Commentary: The Dutch Call Dangerous Designs Evil. They’re Right.

Let's use the right word to describe when planners and politicians build things they know will cause death and dismemberment

Redwood Road, where a motorist slammed into people *inside*  this Trader Joe's. Yet cyclists are given a bike lane that crosses slip turns, along a six lane stroad in this grotesque example of how not to make people safe. Image: Google Maps
Redwood Road, where a motorist slammed into people *inside* this Trader Joe's. Yet cyclists are given a bike lane that crosses slip turns, along a six lane stroad in this grotesque example of how not to make people safe. Image: Google Maps

Dutch planners and engineers visited San Francisco last week. One of the things I find so refreshing about meeting with the Dutch, is they have a plain-speaking culture. And when they see clearly dangerous road designs that prioritize automobile speeds over safety, they use the word “evil” to describe it.

By evil, of course, they mean it in the banal, Hannah Arendt’ian sense; it’s not that American traffic engineers and planners twirl their mustaches and laugh as they build deadly intersections. No, it’s that they simply go through the motions of their jobs without any real thinking or self-examination at all–which, when you’re doing a job that involves life and death, is evil.

The lead image of a ridiculous, paint-only-bike lane and turnout on Redwood Road in Castro Valley is a perfect illustration. Anyone even remotely studied in, well, anything, can see that bike lane is a death trap. Nobody would use a bike lane like that unless they truly had no alternative in how to get around, which is probably why a disproportionate number of dead cyclists and pedestrians are poor and Black. And yet the traffic “engineers” and planners in Castro Valley no doubt took equity pledges, did studies, built the road and striped the bike lanes, collected their paychecks, and went home to play video games, see their families, make dinner, all the while knowing people will die because of what they built.

On Thursday, a motorist crashed into the Castro Valley Trader Joe’s by that turnout, putting four people in the hospital.

So the city can’t stop motorists from driving into a store, but that stripe’s going to protect a cyclist?

That’s evil.

This isn’t even the only time this has happened to a Bay Area store this month. The Oaklandside reported that the Ethiopian cafe Jebena Cafe on Telegraph recently got taken out by a motorist–on the section of Telegraph that doesn’t have a parking-protected bike lane, so you can imagine what would have happened if a cyclist was there.

And yet there are still Vision Zero Task Forces full of American “professionals” telling cyclists and pedestrians they need to carry lights and wear reflective vests to stay safe.

Concrete, on the other hand, definitely works. This is what’s happening in New York as they finally, at long last, start to take safety seriously, by putting in real protection for cyclists and pedestrians:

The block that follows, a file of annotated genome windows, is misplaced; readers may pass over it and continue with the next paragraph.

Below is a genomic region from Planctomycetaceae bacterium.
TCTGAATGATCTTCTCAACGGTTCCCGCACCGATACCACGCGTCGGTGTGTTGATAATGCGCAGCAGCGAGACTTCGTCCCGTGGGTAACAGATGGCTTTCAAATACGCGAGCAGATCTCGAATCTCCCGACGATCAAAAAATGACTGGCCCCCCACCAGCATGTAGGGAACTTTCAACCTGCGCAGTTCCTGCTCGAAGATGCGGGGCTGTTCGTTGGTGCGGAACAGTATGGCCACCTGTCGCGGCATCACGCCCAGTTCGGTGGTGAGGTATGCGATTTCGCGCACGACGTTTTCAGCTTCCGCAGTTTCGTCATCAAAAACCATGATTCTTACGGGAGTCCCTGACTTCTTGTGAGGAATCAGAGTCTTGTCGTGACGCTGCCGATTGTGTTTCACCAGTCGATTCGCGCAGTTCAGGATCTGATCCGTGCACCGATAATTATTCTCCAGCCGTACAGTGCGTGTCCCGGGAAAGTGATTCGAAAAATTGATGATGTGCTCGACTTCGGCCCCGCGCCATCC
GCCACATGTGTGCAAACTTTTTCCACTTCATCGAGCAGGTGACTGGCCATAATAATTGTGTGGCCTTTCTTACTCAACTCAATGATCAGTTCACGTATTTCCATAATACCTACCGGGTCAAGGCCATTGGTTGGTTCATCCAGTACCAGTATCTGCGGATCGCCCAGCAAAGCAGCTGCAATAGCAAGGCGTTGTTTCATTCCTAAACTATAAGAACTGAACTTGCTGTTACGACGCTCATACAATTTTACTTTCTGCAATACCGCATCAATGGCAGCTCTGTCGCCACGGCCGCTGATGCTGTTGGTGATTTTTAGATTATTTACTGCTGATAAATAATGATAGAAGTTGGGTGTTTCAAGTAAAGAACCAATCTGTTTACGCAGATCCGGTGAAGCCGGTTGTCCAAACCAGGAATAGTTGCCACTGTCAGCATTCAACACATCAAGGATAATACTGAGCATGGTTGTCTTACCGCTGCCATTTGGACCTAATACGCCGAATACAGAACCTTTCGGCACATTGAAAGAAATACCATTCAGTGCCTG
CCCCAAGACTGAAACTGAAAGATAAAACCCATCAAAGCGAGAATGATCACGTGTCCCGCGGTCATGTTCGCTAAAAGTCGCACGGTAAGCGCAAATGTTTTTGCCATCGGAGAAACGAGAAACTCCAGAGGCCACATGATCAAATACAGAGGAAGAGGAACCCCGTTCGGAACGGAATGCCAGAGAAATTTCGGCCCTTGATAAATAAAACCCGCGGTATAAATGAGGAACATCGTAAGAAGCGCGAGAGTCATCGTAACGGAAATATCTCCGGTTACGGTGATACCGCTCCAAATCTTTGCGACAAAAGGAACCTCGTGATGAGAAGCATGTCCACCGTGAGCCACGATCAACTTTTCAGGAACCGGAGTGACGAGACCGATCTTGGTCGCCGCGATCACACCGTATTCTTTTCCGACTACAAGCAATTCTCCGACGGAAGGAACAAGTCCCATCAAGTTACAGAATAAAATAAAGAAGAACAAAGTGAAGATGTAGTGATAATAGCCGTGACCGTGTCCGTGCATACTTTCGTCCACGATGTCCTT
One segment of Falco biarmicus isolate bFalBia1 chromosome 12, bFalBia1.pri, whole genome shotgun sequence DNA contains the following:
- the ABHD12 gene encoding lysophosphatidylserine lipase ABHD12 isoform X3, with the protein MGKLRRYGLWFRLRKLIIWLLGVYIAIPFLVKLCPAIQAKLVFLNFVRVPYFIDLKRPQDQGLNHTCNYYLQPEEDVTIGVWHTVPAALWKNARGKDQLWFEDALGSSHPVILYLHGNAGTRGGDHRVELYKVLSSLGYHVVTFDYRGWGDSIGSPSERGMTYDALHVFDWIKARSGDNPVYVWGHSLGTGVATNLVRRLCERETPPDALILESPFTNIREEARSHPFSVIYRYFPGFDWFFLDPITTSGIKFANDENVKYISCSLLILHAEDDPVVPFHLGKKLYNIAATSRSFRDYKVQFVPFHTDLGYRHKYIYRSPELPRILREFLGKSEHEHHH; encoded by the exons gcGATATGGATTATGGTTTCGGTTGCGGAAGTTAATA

From Streetsblog NYC. A concrete barrier protecting cyclists on Flushing Avenue just west of the Brooklyn Queens Expressway on Friday. Photo: Dmitry Gudkov
From Streetsblog NYC. A concrete barrier protecting cyclists and pedestrians on Flushing Avenue just west of the Brooklyn Queens Expressway. This is what you build if you’re not evil. Photo: Dmitry Gudkov

But, of course, there has to be some parking loss to make room for real, protective infrastructure as seen above.

Meanwhile, Oakland DOT’s director, who was already infamous among advocates for his contribution to the traffic carnage in nearby Hayward, told Streetsblog that protected bike lanes are unworkable because merchants “count on deliveries.” And then on Wednesday Streetsblog published a piece about how SFMTA in San Francisco plans to abandon a lane reduction on Franklin, despite a recent traffic fatality, because it might affect Level of Service.

The Dutch would never tolerate a striped bike lane on a street as wide and trafficked as Redwood Road in Castro Valley. They would not build a five-lane surface level freeway going right by an elementary school like on Franklin in San Francisco. They wouldn’t build Telegraph with long stretches with no bike-lane protection. And they would call out planners and engineers who allow such deadly designs.

One of the Dutch engineers I spoke with remarked that it’s not that Americans don’t know how to make things safe. It’s that they don’t care enough to change how they do things. Those who do care, with rare exceptions, don’t care enough to challenge the politicians and fellow planners who are getting people killed.

That’s a moral problem, not an engineering issue. And that, unfortunately, is the part even the Dutch can’t help with.

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